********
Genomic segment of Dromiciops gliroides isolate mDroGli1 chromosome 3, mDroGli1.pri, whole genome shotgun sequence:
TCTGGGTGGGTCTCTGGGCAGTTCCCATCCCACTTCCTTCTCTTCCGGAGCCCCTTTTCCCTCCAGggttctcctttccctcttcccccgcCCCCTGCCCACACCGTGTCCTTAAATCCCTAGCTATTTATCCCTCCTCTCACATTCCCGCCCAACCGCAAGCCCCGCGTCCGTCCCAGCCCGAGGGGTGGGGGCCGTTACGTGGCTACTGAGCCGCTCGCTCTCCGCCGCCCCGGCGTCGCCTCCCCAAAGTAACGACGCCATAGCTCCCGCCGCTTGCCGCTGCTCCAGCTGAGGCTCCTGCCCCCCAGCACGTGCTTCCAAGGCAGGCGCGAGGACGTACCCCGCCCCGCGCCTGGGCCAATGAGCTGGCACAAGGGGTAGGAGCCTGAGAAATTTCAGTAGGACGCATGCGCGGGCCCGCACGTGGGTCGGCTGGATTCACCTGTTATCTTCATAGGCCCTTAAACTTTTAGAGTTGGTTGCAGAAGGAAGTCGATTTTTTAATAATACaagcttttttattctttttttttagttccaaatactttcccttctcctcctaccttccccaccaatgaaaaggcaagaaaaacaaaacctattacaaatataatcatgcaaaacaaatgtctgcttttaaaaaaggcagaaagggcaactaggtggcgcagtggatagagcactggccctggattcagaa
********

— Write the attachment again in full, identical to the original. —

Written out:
Genomic segment of Dromiciops gliroides isolate mDroGli1 chromosome 3, mDroGli1.pri, whole genome shotgun sequence:
TCTGGGTGGGTCTCTGGGCAGTTCCCATCCCACTTCCTTCTCTTCCGGAGCCCCTTTTCCCTCCAGggttctcctttccctcttcccccgcCCCCTGCCCACACCGTGTCCTTAAATCCCTAGCTATTTATCCCTCCTCTCACATTCCCGCCCAACCGCAAGCCCCGCGTCCGTCCCAGCCCGAGGGGTGGGGGCCGTTACGTGGCTACTGAGCCGCTCGCTCTCCGCCGCCCCGGCGTCGCCTCCCCAAAGTAACGACGCCATAGCTCCCGCCGCTTGCCGCTGCTCCAGCTGAGGCTCCTGCCCCCCAGCACGTGCTTCCAAGGCAGGCGCGAGGACGTACCCCGCCCCGCGCCTGGGCCAATGAGCTGGCACAAGGGGTAGGAGCCTGAGAAATTTCAGTAGGACGCATGCGCGGGCCCGCACGTGGGTCGGCTGGATTCACCTGTTATCTTCATAGGCCCTTAAACTTTTAGAGTTGGTTGCAGAAGGAAGTCGATTTTTTAATAATACaagcttttttattctttttttttagttccaaatactttcccttctcctcctaccttccccaccaatgaaaaggcaagaaaaacaaaacctattacaaatataatcatgcaaaacaaatgtctgcttttaaaaaaggcagaaagggcaactaggtggcgcagtggatagagcactggccctggattcagaa